Where there was French sentiment, America was set down as "the secret partner of England." Where English sentiment prevailed, we were the "secret partner of France ;" and where Italian sentiment obtained, America, England and France were assumed to be in a plot to destroy Italy.
    In Spain every effort was made to revive the prejudices and passions of 1898, and the pro-German press ran daily lies in proof of "Yankee contempt for the Spaniard." One falsehood was that a favorite American recruiting slogan was: "Enlist for the War! Remember the Maine and Spain."
    When we first set about the creation of a news machinery to carry American facts to the world a natural reliance was placed upon cables--the one established medium for international communication.
    The cables, however, were virtually all foreign owned. The cable rates were prohibitive ; what was even more conclusive, all of them were so overburdened as to endanger vital war business by their delays. Forced to look in some other direction, our eyes fell upon the wireless, taken over by the navy some time before and lying idle for a good part of the time. Without more ado, we put our problem before the Secretary of the Navy, Mr. Josephus Daniels, who straightway placed the wireless stations of the United States at our disposal, likewise the expert navy personnel under Captain David Todd.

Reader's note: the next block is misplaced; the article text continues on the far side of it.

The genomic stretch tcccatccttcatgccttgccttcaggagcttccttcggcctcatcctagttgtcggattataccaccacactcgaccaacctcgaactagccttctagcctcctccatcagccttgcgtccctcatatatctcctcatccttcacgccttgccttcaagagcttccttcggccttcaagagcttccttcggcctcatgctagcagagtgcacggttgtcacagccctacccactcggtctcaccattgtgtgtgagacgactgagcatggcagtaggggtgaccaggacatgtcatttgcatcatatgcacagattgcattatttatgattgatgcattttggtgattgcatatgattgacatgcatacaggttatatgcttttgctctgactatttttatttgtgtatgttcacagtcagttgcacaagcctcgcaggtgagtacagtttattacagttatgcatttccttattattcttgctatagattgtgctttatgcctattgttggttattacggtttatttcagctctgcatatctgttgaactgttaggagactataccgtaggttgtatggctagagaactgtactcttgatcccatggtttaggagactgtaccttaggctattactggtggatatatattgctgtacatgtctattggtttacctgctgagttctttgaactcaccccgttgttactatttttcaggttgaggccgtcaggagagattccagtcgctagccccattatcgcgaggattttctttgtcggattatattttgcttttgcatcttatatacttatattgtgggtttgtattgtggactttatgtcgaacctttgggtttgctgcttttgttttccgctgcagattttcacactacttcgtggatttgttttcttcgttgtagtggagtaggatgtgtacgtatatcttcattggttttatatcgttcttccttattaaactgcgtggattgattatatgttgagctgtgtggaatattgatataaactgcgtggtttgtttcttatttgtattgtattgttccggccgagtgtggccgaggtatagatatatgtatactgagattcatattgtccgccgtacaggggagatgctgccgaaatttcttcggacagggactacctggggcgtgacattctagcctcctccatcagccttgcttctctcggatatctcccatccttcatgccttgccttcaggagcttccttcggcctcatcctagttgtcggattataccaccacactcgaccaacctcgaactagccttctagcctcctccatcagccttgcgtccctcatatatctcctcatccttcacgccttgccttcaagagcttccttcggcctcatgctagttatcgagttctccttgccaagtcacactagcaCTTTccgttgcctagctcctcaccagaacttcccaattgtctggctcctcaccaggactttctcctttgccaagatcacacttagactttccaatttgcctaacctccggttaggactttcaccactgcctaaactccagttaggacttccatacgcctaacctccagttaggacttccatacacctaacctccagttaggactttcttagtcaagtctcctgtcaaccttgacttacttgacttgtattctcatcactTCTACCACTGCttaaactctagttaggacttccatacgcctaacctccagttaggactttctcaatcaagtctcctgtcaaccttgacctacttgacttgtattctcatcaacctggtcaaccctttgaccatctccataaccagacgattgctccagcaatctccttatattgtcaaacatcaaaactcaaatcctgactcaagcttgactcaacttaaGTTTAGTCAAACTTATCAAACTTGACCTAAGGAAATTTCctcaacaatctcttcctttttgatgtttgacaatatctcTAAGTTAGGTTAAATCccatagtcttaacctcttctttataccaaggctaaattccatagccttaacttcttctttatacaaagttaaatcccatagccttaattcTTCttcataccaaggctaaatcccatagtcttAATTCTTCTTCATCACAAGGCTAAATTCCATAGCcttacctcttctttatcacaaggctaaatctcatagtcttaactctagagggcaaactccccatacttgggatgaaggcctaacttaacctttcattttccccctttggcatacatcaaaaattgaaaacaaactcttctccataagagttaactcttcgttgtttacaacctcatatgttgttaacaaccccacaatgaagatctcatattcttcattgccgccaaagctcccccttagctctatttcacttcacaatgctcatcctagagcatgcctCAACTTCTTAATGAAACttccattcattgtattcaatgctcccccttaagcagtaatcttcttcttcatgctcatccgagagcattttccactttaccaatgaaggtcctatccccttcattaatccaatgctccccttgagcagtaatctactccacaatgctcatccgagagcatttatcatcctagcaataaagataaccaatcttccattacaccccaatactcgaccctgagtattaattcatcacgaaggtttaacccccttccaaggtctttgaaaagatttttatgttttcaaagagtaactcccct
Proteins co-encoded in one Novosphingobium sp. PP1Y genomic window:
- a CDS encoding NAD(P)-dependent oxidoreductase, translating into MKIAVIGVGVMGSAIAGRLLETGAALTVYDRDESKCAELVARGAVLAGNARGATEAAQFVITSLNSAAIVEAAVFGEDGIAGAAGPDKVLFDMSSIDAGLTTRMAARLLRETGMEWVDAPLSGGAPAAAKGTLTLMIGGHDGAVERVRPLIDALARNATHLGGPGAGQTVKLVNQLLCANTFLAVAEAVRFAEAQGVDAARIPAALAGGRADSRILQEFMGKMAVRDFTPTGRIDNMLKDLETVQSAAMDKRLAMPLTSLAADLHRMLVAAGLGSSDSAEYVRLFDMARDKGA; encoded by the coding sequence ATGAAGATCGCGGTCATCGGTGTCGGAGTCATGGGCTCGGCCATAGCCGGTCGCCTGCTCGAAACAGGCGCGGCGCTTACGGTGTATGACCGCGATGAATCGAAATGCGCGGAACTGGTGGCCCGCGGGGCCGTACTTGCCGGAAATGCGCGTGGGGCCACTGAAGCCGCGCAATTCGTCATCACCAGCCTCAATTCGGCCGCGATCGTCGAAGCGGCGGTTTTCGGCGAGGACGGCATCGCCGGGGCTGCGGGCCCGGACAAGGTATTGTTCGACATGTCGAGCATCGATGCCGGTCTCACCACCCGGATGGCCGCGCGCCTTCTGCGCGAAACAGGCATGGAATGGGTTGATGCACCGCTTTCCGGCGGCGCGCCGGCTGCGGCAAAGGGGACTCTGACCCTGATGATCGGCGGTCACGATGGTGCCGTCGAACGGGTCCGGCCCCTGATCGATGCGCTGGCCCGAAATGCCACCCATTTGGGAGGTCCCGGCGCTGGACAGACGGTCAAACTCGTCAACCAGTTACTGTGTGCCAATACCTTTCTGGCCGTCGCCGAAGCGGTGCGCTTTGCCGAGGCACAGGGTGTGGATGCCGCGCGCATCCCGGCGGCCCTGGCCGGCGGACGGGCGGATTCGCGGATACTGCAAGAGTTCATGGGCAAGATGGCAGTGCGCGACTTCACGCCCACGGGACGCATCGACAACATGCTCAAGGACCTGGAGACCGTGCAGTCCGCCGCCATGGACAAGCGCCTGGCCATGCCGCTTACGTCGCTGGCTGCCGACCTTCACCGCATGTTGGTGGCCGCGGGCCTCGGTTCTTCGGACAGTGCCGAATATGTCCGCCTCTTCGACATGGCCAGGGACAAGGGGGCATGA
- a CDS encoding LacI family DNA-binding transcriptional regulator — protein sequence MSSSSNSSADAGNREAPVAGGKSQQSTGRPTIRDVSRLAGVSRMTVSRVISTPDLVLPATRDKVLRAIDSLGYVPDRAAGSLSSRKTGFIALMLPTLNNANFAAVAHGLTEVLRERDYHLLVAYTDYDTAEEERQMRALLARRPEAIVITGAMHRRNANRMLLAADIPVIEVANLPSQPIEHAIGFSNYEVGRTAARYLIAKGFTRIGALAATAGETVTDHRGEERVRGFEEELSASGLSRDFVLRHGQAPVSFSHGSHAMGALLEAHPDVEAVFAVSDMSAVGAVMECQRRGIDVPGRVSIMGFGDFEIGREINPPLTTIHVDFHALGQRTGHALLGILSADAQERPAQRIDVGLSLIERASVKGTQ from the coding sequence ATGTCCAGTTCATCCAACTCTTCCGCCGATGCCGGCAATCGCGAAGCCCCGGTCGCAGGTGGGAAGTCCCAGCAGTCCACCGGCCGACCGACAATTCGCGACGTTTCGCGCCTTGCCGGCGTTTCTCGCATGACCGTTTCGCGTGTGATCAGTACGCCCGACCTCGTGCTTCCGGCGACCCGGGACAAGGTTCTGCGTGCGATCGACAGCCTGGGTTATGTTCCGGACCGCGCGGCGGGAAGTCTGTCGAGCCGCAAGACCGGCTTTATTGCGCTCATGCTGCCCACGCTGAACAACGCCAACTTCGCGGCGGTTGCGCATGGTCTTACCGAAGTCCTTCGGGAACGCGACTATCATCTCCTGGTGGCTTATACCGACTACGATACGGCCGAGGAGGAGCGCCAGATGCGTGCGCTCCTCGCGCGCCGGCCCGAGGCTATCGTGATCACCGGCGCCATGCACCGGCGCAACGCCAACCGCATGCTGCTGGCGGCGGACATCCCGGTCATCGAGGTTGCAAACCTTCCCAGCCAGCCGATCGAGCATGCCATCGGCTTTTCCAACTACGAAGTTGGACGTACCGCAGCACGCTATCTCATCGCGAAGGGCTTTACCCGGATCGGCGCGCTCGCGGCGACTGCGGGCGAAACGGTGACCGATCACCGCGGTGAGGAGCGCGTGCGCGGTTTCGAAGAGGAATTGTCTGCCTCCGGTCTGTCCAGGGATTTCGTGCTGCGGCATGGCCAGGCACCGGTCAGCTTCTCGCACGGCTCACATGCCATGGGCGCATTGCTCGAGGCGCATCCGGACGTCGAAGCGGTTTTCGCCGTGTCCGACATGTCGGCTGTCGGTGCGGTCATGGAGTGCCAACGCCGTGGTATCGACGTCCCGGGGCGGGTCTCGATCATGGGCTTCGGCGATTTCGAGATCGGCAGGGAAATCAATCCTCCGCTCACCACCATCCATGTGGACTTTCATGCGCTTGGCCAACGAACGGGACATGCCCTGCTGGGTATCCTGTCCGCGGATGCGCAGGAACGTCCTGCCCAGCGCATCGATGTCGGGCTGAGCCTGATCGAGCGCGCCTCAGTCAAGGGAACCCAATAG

Koko Head Station
Brown  Bros.
Even in such far away outposts as this, at Koko Head in the Hawaiian Islands, the radio operators were able to serve their country by carrying on her valiant fight for "the verdict of mankind."

    Offices were taken in New York, a news force was gathered and in September, 1917, the "Compub" (as its code address soon advertised it to the world) commenced business.
    The first radio service was from Tuckerton to the French wireless station at Lyons. From Lyons by arrangement with the French government it went to our office in Paris, and after translation and distribution to the press of France, it was relayed to our offices in Switzerland, Italy, Spain and Portugal.
    The next step in the world dissemination of news came through arrangements heartily entered into by the British eminent. The same wireless report to Lyons was intercepted by navy operators at the American naval base and relayed to London, where the representatives of the Committee received it distributed it to the English press.
    The London office, in turn, relayed the service to the Committee's representative in The Hague for the Dutch press--a highly important operation in the machinery, as many Dutch papers managed to get past the German censorship. A further relay was to our offices in Copenhagen and Stockholm for translation and distribution to the newspapers of Denmark, Sweden, and Norway, and here again, particularly in the case of Copenhagen, we had a chance to beat the German censors. In Switzerland, too, we scored heavily against the Germans in the same fashion. The service also went from London to Saloniki and other Greek points, for not only was Greece to be considered, but it was good ground from which to shoot into the Balkans.